Book Review: The Idol (الصنم) by Mohamed Alaa El Din: A triumph of style over substance, Mohamed Alaa El Din's short novella The Idol (الصنم) is an acquired taste. The story is thin, the book is very short (under 60 pages), and the overall atmosphere dream-like. But the writing is lush, the descriptive passages drip with atmosphere, and the story, however thin, is strange and hypnotically told. The story revolves around the relationship between an oracle/mystic and his young son, who travel from one place to another, seemingly running from something. Along the way the father works as a fortune-teller and spellcaster, and, slowly, we discover that he is both feared by many and afraid of something that's haunting him and his son. Meanwhile, the son has terrifying visions that involve a mysterious man thwarting him and tides of blood washing over him. The boy feels that all his and his father's troubles are somehow linked to a family heirloom that they take with them wherever they go: an idol of a one-eyed man.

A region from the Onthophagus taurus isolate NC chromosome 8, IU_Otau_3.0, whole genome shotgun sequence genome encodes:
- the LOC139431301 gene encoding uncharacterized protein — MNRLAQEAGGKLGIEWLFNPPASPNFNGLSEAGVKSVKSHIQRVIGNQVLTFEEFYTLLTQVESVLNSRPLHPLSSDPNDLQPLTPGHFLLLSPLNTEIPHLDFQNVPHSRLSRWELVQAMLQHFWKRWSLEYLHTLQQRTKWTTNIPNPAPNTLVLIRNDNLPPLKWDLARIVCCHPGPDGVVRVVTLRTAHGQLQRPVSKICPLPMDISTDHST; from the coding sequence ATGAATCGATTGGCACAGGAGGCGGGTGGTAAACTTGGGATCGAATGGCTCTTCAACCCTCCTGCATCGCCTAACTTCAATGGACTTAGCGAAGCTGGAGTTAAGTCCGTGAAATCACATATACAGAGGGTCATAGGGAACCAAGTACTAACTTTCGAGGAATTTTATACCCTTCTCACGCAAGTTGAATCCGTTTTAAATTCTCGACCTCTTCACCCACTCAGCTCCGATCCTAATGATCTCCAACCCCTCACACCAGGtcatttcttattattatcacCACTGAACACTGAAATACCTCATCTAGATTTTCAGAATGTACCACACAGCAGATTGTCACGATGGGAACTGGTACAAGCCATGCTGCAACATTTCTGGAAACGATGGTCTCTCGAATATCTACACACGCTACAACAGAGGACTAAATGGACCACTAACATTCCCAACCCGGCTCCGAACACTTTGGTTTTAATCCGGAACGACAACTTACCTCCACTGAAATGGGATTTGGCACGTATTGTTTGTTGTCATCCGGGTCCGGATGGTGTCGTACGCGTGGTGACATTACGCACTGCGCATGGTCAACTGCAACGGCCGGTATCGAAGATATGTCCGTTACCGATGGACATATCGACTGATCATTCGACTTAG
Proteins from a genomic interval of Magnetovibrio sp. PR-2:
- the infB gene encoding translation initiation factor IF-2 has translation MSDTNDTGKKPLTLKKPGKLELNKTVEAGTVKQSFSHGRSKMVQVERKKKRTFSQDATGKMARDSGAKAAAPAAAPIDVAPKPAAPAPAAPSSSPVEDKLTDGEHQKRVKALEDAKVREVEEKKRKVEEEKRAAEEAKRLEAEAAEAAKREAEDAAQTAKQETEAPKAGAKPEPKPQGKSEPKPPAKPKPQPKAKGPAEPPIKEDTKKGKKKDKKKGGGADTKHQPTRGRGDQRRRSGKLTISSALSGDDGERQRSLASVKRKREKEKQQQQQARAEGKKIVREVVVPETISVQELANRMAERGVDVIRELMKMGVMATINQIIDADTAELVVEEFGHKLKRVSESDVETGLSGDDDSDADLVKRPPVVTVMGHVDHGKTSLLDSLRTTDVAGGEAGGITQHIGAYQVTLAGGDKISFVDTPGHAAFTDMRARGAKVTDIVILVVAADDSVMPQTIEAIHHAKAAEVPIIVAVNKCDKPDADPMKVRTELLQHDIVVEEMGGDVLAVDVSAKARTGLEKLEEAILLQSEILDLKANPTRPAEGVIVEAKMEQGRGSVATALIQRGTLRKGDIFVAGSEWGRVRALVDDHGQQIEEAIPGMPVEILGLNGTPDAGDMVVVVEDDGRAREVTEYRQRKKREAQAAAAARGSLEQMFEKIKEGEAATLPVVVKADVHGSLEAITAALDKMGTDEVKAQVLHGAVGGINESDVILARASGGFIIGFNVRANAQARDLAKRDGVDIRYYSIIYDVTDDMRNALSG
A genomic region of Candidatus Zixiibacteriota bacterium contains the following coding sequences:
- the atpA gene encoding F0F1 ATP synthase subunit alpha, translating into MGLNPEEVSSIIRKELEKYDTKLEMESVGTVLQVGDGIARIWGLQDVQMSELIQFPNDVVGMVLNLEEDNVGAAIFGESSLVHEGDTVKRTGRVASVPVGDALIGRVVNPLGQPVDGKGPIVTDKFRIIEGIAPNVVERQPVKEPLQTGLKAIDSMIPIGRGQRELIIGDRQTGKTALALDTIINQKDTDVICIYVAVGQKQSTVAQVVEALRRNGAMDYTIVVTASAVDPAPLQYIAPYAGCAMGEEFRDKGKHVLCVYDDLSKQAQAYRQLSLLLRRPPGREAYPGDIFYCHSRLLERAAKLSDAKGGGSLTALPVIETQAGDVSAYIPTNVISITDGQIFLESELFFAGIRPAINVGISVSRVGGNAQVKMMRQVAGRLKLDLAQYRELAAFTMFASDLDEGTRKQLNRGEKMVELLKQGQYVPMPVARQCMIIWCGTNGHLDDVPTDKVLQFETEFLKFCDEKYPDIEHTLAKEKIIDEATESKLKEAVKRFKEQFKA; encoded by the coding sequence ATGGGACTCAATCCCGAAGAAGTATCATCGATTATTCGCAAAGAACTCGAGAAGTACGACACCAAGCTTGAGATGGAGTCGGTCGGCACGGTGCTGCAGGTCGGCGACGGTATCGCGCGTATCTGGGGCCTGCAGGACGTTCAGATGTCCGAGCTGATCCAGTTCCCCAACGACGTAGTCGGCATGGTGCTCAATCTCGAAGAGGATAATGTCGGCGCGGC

Yes. The story is indeed bizarre. But Alaa El Din sure knows how to cast a spell, as his style is fluid and unique, and his characters memorable. And the ambiguous, frightening ending also packs a punch. This is a stylistically daring novel, and one which haunts the reader days after he/she has finished it.
* Available from El-Ain Publishing.